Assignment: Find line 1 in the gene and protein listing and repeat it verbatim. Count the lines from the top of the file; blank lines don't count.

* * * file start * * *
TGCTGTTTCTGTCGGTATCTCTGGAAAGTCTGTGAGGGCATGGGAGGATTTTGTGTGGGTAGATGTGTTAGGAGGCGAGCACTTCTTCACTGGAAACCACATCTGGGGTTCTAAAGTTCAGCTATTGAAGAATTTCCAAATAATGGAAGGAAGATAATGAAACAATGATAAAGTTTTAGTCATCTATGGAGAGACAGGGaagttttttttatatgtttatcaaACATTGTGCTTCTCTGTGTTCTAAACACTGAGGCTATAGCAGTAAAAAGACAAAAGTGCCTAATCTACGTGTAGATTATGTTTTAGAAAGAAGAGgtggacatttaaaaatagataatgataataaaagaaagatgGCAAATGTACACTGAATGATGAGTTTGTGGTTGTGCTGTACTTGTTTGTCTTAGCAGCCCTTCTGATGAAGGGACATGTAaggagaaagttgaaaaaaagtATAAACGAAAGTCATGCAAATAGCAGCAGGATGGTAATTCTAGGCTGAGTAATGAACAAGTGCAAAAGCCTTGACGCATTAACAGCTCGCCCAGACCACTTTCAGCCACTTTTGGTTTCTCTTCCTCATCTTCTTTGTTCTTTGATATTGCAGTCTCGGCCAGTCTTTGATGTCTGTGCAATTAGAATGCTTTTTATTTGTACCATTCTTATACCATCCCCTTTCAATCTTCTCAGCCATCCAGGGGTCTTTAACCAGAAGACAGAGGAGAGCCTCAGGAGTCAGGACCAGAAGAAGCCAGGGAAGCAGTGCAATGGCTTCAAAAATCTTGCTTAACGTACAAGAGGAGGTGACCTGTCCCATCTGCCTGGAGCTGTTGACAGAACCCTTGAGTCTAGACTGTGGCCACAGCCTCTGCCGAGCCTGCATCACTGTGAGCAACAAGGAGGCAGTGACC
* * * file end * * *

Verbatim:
TGCTGTTTCTGTCGGTATCTCTGGAAAGTCTGTGAGGGCATGGGAGGATTTTGTGTGGGTAGATGTGTTAGGAGGCGAGCACTTCTTCACTGGAAACCACATCTGGGGTTCTAAAGTTCAGCTATTGAAGAATTTCCAAATAATGGAAGGAAGATAATGAAACAATGATAAAGTTTTAGTCATCTATGGAGAGACAGGGaagttttttttatatgtttatcaaACATTGTGCTTCTCTGTGTTCTAAACACTGAGGCTATAGCAGTAAAAAGACAAAAGTGCCTAATCTACGTGTAGATTATGTTTTAGAAAGAAGAGgtggacatttaaaaatagataatgataataaaagaaagatgGCAAATGTACACTGAATGATGAGTTTGTGGTTGTGCTGTACTTGTTTGTCTTAGCAGCCCTTCTGATGAAGGGACATGTAaggagaaagttgaaaaaaagtATAAACGAAAGTCATGCAAATAGCAGCAGGATGGTAATTCTAGGCTGAGTAATGAACAAGTGCAAAAGCCTTGACGCATTAACAGCTCGCCCAGACCACTTTCAGCCACTTTTGGTTTCTCTTCCTCATCTTCTTTGTTCTTTGATATTGCAGTCTCGGCCAGTCTTTGATGTCTGTGCAATTAGAATGCTTTTTATTTGTACCATTCTTATACCATCCCCTTTCAATCTTCTCAGCCATCCAGGGGTCTTTAACCAGAAGACAGAGGAGAGCCTCAGGAGTCAGGACCAGAAGAAGCCAGGGAAGCAGTGCAATGGCTTCAAAAATCTTGCTTAACGTACAAGAGGAGGTGACCTGTCCCATCTGCCTGGAGCTGTTGACAGAACCCTTGAGTCTAGACTGTGGCCACAGCCTCTGCCGAGCCTGCATCACTGTGAGCAACAAGGAGGCAGTGACC